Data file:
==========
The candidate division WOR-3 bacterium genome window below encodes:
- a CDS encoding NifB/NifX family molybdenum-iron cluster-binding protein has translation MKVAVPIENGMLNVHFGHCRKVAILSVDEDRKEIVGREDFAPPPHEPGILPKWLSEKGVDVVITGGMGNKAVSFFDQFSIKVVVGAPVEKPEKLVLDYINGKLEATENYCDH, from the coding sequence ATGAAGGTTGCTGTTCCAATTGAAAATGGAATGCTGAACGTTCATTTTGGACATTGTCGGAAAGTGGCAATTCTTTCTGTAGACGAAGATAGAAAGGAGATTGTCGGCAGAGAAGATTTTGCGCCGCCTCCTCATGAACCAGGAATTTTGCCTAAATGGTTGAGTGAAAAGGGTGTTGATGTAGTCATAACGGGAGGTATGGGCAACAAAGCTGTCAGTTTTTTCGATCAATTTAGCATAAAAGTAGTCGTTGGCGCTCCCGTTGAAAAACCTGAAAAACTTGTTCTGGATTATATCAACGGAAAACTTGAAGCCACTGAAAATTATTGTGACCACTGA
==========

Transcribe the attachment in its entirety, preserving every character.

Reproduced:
The candidate division WOR-3 bacterium genome window below encodes:
- a CDS encoding NifB/NifX family molybdenum-iron cluster-binding protein has translation MKVAVPIENGMLNVHFGHCRKVAILSVDEDRKEIVGREDFAPPPHEPGILPKWLSEKGVDVVITGGMGNKAVSFFDQFSIKVVVGAPVEKPEKLVLDYINGKLEATENYCDH, from the coding sequence ATGAAGGTTGCTGTTCCAATTGAAAATGGAATGCTGAACGTTCATTTTGGACATTGTCGGAAAGTGGCAATTCTTTCTGTAGACGAAGATAGAAAGGAGATTGTCGGCAGAGAAGATTTTGCGCCGCCTCCTCATGAACCAGGAATTTTGCCTAAATGGTTGAGTGAAAAGGGTGTTGATGTAGTCATAACGGGAGGTATGGGCAACAAAGCTGTCAGTTTTTTCGATCAATTTAGCATAAAAGTAGTCGTTGGCGCTCCCGTTGAAAAACCTGAAAAACTTGTTCTGGATTATATCAACGGAAAACTTGAAGCCACTGAAAATTATTGTGACCACTGA